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Wednesday, August 01, 2012

Very, Very Dicey

Note: This post is largely about the future of domestic demand curves in the US. However, to understand just how wretchedly the global economy is doing, take a look at the latest round of Markit PMIs, and Germany's manufacturing PMI for July. Pay some attention to the far Asian numbers, because those have started running in tandem with the exception of Indonesia, which benefits from Japanese energy problems and Chinese outsourcing. This is now a global downturn with some epic staying power. The cure can only come from lower prices adjusting final demand upward, and lower prices won't be that quick to appear. India's power problems are going to affect their current-quarter production and GDP negatively, and the monsoon isn't that great either. End note.

Take a look at two CMIs. This one is from July 2008. This one is July 2012.

The first table in each release is for combined manufacturing and services. The table for the 2008 version goes from July 2007 to July 2008. We moved into recession sometime between August and October of 2007, but of course it wasn't apparent till later. It never is. The official date is December 2007.

The takeaway here is that the numbers for July 2012 are considerably worse than they were for July 2007. Of particular concern are the unfavorables, which are now in contraction and have shown a nasty, determined five month slide. The reason why this is of concern is that when collections continue to drop like this, eventually credit-granting strategies have to tighten. When that happens, abruptly you find yourself on the chute in the economic game of Chutes and Ladders. 

Now July 2011 and August 2011 are very, very similar to the current period, but this is not comforting. Last year these numbers were strongly affected by the manufacturing supply constraints from the Japanese tsunami disaster, and WE KNEW THERE WOULD BE A FALL UPTICK. No such structural uptick is in the cards this year.

Services are slightly worse this year than they were in July of next year. Services are significantly worse than in July of 2007. 

I'm not saying that we are crashing, but the economy appears to have very little momentum. 

The reason why this matters so much is because of the economic season of the year. Those are roughly:
Ding: Jan 17-20th through April 17-19th. Consumers get the bill for Bling spending. 
          Major positives:    COLA adjustments for federal benefits, tax refunds. 
          Major negatives:    Consumers get the bill for holiday spending. They have to pay it off. This is a tighten your belt, get through the economic winter season.
          Major variables:     Weather, fuel costs for the north, tax policy. This year the economy got nearly half a percentage point of additional GDP from a mild winter. 

Bring: April 19th through July 12th: What do we bring to the economic table? 
          Major positives:      Construction, summer hiring, autos (usually), Easter (spring break), farming.
          Major negatives:     Depending on the prior months, consumers may still be trying to recover their financial health. Spending can be very tight in this interval if consumers aren't flush. Gas costs have a disproportionate impact. Schools let out and while summer hiring creates cash flows, the huge number of education employees have tightened cash flows (many on unemployment).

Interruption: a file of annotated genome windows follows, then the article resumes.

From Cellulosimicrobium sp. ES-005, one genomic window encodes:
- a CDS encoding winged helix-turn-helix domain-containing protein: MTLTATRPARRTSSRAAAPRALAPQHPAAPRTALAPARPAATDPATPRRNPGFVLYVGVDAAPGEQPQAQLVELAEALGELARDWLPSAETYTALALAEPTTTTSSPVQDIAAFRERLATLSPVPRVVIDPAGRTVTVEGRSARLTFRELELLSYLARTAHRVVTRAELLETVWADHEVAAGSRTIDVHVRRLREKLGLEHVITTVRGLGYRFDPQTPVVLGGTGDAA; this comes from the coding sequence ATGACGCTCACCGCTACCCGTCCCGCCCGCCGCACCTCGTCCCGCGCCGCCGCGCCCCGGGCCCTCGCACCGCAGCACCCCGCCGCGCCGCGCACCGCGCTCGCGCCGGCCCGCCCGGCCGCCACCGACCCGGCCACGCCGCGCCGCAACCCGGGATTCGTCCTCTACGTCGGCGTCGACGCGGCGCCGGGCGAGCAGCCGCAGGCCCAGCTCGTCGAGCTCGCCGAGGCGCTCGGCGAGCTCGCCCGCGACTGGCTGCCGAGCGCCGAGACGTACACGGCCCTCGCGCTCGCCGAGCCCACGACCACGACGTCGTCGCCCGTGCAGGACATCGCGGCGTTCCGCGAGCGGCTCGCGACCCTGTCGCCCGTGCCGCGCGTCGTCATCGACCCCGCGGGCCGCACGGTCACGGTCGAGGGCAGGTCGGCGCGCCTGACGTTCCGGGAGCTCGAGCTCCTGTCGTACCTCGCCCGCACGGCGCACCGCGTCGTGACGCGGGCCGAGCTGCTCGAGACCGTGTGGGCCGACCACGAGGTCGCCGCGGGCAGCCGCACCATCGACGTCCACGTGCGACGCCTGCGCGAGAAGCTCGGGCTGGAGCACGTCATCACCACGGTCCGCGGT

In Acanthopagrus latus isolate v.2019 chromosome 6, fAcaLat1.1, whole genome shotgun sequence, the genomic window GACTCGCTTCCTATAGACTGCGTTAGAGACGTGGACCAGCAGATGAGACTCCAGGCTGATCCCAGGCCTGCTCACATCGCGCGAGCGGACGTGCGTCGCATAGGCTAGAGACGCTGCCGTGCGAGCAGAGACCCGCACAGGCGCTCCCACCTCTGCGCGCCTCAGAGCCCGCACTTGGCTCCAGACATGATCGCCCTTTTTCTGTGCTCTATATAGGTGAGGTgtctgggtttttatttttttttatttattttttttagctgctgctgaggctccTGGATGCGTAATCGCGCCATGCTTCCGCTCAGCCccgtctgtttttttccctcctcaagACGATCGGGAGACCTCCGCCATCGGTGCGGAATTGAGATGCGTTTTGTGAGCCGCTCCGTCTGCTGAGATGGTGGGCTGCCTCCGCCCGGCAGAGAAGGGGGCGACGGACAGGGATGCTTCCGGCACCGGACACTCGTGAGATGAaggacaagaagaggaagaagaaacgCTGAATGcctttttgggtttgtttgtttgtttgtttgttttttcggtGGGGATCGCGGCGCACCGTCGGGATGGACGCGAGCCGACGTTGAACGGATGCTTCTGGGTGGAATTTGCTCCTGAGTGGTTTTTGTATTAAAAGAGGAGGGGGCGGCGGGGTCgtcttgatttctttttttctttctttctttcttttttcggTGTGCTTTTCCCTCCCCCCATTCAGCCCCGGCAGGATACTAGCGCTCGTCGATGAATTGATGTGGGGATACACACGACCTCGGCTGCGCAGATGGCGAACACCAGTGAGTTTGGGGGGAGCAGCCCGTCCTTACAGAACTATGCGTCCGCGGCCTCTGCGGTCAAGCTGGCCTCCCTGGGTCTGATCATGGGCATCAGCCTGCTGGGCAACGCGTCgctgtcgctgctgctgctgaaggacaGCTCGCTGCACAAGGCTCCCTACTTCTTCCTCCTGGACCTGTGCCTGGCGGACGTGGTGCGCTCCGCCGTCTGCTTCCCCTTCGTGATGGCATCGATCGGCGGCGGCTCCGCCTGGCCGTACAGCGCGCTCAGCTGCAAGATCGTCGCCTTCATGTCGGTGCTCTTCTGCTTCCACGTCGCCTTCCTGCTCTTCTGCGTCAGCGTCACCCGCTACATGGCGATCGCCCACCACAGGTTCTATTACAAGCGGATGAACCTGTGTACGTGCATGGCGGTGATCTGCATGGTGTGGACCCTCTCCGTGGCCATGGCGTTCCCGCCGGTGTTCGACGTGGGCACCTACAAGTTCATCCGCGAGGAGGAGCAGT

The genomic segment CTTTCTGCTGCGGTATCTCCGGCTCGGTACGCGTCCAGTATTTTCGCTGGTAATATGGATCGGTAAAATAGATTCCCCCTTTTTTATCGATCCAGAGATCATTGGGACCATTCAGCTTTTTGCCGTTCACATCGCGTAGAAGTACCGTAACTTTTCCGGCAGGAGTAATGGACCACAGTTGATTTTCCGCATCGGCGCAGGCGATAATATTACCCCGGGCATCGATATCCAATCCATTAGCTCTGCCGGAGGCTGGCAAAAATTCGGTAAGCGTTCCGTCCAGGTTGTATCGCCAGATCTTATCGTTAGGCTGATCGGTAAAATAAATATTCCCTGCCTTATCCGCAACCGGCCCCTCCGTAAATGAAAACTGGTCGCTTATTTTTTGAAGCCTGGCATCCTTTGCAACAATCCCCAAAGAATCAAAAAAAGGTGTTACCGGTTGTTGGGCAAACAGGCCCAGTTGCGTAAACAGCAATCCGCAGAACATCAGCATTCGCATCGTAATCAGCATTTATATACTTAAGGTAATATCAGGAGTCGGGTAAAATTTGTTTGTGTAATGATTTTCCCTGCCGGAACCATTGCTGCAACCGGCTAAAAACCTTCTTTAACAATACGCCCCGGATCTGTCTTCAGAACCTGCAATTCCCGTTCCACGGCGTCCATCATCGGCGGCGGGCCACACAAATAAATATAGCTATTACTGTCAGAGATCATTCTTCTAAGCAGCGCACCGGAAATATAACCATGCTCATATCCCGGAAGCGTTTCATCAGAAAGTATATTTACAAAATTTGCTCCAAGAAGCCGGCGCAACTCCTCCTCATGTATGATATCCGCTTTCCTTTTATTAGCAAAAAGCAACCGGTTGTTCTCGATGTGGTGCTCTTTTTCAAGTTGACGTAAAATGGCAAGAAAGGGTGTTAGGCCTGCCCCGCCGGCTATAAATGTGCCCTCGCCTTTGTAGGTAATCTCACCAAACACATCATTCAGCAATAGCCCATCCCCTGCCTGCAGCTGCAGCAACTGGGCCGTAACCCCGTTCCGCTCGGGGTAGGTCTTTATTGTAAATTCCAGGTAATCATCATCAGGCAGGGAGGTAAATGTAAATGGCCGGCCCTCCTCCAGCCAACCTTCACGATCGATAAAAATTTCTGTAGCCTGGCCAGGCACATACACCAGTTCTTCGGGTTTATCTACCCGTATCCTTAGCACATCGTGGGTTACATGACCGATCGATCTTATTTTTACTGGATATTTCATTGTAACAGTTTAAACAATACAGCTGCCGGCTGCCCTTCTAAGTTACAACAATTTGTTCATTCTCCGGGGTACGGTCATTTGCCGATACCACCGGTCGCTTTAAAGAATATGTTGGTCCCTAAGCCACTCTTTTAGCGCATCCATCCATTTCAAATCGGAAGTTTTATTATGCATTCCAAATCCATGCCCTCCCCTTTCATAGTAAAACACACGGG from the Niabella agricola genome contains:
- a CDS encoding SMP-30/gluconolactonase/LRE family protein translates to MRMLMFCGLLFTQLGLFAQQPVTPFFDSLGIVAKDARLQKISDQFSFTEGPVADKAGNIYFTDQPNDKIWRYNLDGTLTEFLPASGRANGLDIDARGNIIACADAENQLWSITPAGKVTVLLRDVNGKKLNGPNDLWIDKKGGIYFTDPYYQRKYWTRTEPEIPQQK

Major variables:   Weather, prior fuel costs and prior weather move consumer bank balances by hundreds of dollars either way, auto production, truck production. Home construction/remodelling is a huge, huge one. Bring sets up the rest of the year. Consumers and businesses either get their legs under them or they don't. AC costs for much of the south are a real factor, so southern heat waves constrain other spending.

Ring: July 13th/14th through October 19th: The biggest retail dice toss of the year. This can either be quite solid or very sparse, and sales early in the season have a lot to do with how stores stock later. Retail cash flows are very important predictors of activity in the next season.
           Major positives:       Back to school, vacation spending, harvest payments may send money through the midwest. 
           Major negatives:      There shouldn't be major negatives. On occasion untoward events will throw a spanner in the works. Hurricanes, drought, etc can really move numbers in this season if they affect waves of production in farming/energy.
           Major variables:       Auto production scheduling. Stocking for retail. Gas/diesel/heating oil prices.

Bling: October 20th - Jan 17th. We throw a spending party with whatever money/credit we have.
           Major positives:       Holiday spending! It starts with Halloween and just doesn't quit. 
           Major negatives:      Weather can be a factor, but generally not.
           Major variables:      Expected consumer winter heating costs, consumer experienced inflation in prior months, retail balance sheets at the end of Ring, autos! Auto production schedules can vary a lot depending on inventory. 

So, where we are now is that Bring went quite badly, and we aren't starting Ring very well. Retail stocking is still pretty good, but probably trending down. There are ominous signs that inventories are beginning to back up a bit, (also in manufacturing), and that back-to-school spending won't be that good. Retail indicators are poor. Company profit margins are pressured. It is likely that small service businesses are beginning to crack. 

Last year we knew we would get a boost from the adaptation and rebound out of the Japanese supply chain crunch. This year we do not get that boost, and worse - there is huge economic uncertainty because of pending tax policy and regime changes. The economic uncertainty has got to be worrying companies hugely. The Euro shock is real and it is apparent that manufacturing is going to be much less of an add than it has been in the last few years, and housing spending hasn't picked up enough to compensate.